FAST FACTS: What is recession?

The Philippine government officially declared on Thursday, August 6, that the country has dived into recession.

A recession occurs when economic activity declines, causing widespread unemployment, falling prices, and weak trade activity

In this case, the coronavirus pandemic caused the global recession, as countries closed their borders in an attempt to stop the spread of the virus. Millions of Filipinos were told to stay home, with activity limited only to the essentials.

Economist Julius Shiskin defined a recession as at least two consecutive quarters of declining gross domestic product (GDP), which is the monetary value of all finished goods and services within a country during a specific period.

In the 1st quarter of 2020, the Philippines' GDP shrank by 0.7%. This was followed by a much deeper 16.5% contraction in the 2nd quarter, the lowest ever on record.

How recession affects you

In a recession, people may lose jobs, or find it difficult to secure new jobs or promotions.

Fresh graduates may also find fewer employment opportunities.

The Philippines' unemployment rate for April surged to 17.7%, the highest ever on record. After January, an additional 4.9 million people became jobless.

The Department of Labor and Employment earlier estimated 5 million jobs would be lost due to the pandemic.

Companies hold on to cash and go on survival mode, slashing capital expenditures.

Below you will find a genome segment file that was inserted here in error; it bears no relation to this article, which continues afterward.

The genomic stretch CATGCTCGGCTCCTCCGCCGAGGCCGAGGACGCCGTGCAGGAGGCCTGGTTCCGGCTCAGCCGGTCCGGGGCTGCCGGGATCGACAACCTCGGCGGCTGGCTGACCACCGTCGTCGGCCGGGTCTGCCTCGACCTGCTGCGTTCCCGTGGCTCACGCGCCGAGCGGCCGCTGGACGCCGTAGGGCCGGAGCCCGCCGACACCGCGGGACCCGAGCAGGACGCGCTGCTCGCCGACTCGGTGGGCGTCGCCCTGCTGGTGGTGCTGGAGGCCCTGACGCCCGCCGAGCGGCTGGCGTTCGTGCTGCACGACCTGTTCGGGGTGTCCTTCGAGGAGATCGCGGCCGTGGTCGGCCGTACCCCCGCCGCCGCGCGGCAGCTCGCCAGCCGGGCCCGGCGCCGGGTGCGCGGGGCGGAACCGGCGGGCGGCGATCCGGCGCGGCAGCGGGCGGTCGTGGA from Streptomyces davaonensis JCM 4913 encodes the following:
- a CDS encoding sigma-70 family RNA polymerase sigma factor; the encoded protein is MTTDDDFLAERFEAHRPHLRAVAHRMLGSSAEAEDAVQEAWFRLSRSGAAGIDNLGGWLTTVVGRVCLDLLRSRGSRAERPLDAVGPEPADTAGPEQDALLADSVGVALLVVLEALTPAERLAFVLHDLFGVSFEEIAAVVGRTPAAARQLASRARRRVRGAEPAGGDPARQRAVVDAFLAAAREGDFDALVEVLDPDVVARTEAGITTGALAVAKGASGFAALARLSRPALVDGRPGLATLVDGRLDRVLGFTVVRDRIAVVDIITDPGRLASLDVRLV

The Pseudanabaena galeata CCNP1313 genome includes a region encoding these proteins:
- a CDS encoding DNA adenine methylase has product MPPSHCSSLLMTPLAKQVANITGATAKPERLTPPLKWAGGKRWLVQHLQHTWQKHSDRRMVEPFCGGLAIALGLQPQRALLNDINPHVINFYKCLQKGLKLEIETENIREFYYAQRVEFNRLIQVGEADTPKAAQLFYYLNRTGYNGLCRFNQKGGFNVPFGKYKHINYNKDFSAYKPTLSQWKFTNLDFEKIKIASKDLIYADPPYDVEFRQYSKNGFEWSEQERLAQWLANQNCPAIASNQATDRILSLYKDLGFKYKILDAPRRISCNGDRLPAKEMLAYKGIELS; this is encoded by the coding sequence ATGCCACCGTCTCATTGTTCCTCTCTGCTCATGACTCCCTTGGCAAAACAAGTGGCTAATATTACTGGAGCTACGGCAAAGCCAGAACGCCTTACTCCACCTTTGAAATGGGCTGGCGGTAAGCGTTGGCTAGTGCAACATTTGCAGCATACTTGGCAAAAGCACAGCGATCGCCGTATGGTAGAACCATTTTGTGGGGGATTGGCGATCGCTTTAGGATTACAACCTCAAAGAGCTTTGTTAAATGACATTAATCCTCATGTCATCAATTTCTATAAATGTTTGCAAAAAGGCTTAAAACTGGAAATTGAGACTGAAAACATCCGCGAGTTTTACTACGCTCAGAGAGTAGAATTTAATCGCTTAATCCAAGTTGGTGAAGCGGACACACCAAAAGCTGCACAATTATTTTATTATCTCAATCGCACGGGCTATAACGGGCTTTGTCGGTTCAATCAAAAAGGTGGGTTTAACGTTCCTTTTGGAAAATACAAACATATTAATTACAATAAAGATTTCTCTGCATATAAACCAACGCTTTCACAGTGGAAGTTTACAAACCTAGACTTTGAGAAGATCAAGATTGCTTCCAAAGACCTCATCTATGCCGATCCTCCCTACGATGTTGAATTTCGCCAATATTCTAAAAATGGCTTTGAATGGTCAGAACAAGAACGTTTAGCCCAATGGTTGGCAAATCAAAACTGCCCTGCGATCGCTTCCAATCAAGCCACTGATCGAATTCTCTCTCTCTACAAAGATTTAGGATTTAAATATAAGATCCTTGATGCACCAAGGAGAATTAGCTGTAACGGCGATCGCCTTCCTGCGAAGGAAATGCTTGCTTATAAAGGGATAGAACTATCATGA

Poverty levels also rise as a result of the high unemployment rate.

By the numbers

If we strictly follow Shiskin's convention of a recession, the Philippines last experienced it back in 1991 during the presidency of the late Corazon Aquino. Political turmoil and the power crisis, alongside the recession in the west, caused the economic downfall.

But there were also episodes of negative growth in 1998, particularly in the 2nd and 4th quarters, during the Fidel Ramos presidency. This was amid the Asian financial crisis.

In 1992, the economy contracted in the 2nd and 4th quarters.

The economy was at its worst during the regime of the late dictator Ferdinand Marcos. The economy contracted for 9 consecutive quarters from 1983 to 1985 amid political unrest and widespread corruption. (READ: Marcos years marked 'golden age' of PH economy? Look at the data)

Since 1999, the Philippines had enjoyed 84 consecutive quarters of GDP growth until the pandemic in 2020.

The difference this time

While recessions in the past were not intended, this year's downturn resulted from deliberate choices.

Economists themselves urged the government to push the economy into hibernation and put health first. The economy can be gradually thawed out, they said, when COVID-19 cases decline. (READ: [ANALYSIS] Rare Philippine recession: Why this one’s unique, even necessary)

As of early August, the government has not flattened the infection curve. President Rodrigo Duterte ordered the return to a stricter lockdown in Metro Manila and nearby areas. – Rappler.com

Ralf Rivas

A sociologist by heart, a journalist by profession. Ralf is Rappler's business reporter, covering macroeconomy, government finance, companies, and agriculture.

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